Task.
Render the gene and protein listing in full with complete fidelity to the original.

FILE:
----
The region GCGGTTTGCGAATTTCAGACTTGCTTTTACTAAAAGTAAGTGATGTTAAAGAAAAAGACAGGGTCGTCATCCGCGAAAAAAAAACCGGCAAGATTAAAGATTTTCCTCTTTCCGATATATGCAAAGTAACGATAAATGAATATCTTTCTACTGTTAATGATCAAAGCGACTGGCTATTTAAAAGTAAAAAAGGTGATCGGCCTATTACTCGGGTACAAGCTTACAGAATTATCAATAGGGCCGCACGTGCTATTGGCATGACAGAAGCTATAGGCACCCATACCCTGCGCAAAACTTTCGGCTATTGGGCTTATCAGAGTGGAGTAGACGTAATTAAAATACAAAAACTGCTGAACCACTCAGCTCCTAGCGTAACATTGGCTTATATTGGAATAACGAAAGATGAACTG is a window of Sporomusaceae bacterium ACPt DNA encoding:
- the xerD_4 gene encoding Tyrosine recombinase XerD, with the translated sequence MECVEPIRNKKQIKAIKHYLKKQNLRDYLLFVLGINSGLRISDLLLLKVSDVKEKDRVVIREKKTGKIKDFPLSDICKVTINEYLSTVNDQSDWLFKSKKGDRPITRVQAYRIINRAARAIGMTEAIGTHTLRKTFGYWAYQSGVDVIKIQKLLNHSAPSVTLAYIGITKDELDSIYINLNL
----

The region GCGGTTTGCGAATTTCAGACTTGCTTTTACTAAAAGTAAGTGATGTTAAAGAAAAAGACAGGGTCGTCATCCGCGAAAAAAAAACCGGCAAGATTAAAGATTTTCCTCTTTCCGATATATGCAAAGTAACGATAAATGAATATCTTTCTACTGTTAATGATCAAAGCGACTGGCTATTTAAAAGTAAAAAAGGTGATCGGCCTATTACTCGGGTACAAGCTTACAGAATTATCAATAGGGCCGCACGTGCTATTGGCATGACAGAAGCTATAGGCACCCATACCCTGCGCAAAACTTTCGGCTATTGGGCTTATCAGAGTGGAGTAGACGTAATTAAAATACAAAAACTGCTGAACCACTCAGCTCCTAGCGTAACATTGGCTTATATTGGAATAACGAAAGATGAACTG is a window of Sporomusaceae bacterium ACPt DNA encoding:
- the xerD_4 gene encoding Tyrosine recombinase XerD, with the translated sequence MECVEPIRNKKQIKAIKHYLKKQNLRDYLLFVLGINSGLRISDLLLLKVSDVKEKDRVVIREKKTGKIKDFPLSDICKVTINEYLSTVNDQSDWLFKSKKGDRPITRVQAYRIINRAARAIGMTEAIGTHTLRKTFGYWAYQSGVDVIKIQKLLNHSAPSVTLAYIGITKDELDSIYINLNL